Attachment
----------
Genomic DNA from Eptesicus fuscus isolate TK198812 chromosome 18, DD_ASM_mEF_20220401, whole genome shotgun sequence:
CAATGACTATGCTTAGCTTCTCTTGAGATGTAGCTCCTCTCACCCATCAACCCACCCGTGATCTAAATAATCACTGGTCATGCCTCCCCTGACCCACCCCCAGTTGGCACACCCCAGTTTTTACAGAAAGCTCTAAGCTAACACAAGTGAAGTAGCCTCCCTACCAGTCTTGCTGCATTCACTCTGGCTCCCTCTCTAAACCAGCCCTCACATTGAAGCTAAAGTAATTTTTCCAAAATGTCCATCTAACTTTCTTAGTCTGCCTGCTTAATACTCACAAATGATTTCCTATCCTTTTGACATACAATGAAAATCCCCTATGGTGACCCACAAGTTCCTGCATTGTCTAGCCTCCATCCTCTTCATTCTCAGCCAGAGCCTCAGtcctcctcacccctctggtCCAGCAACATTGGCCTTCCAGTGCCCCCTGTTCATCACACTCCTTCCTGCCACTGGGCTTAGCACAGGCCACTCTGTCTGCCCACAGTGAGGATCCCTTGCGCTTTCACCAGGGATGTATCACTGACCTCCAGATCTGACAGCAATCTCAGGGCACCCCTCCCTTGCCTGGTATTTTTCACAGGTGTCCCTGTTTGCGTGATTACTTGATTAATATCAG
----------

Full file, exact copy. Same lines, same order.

Genomic DNA from Eptesicus fuscus isolate TK198812 chromosome 18, DD_ASM_mEF_20220401, whole genome shotgun sequence:
CAATGACTATGCTTAGCTTCTCTTGAGATGTAGCTCCTCTCACCCATCAACCCACCCGTGATCTAAATAATCACTGGTCATGCCTCCCCTGACCCACCCCCAGTTGGCACACCCCAGTTTTTACAGAAAGCTCTAAGCTAACACAAGTGAAGTAGCCTCCCTACCAGTCTTGCTGCATTCACTCTGGCTCCCTCTCTAAACCAGCCCTCACATTGAAGCTAAAGTAATTTTTCCAAAATGTCCATCTAACTTTCTTAGTCTGCCTGCTTAATACTCACAAATGATTTCCTATCCTTTTGACATACAATGAAAATCCCCTATGGTGACCCACAAGTTCCTGCATTGTCTAGCCTCCATCCTCTTCATTCTCAGCCAGAGCCTCAGtcctcctcacccctctggtCCAGCAACATTGGCCTTCCAGTGCCCCCTGTTCATCACACTCCTTCCTGCCACTGGGCTTAGCACAGGCCACTCTGTCTGCCCACAGTGAGGATCCCTTGCGCTTTCACCAGGGATGTATCACTGACCTCCAGATCTGACAGCAATCTCAGGGCACCCCTCCCTTGCCTGGTATTTTTCACAGGTGTCCCTGTTTGCGTGATTACTTGATTAATATCAG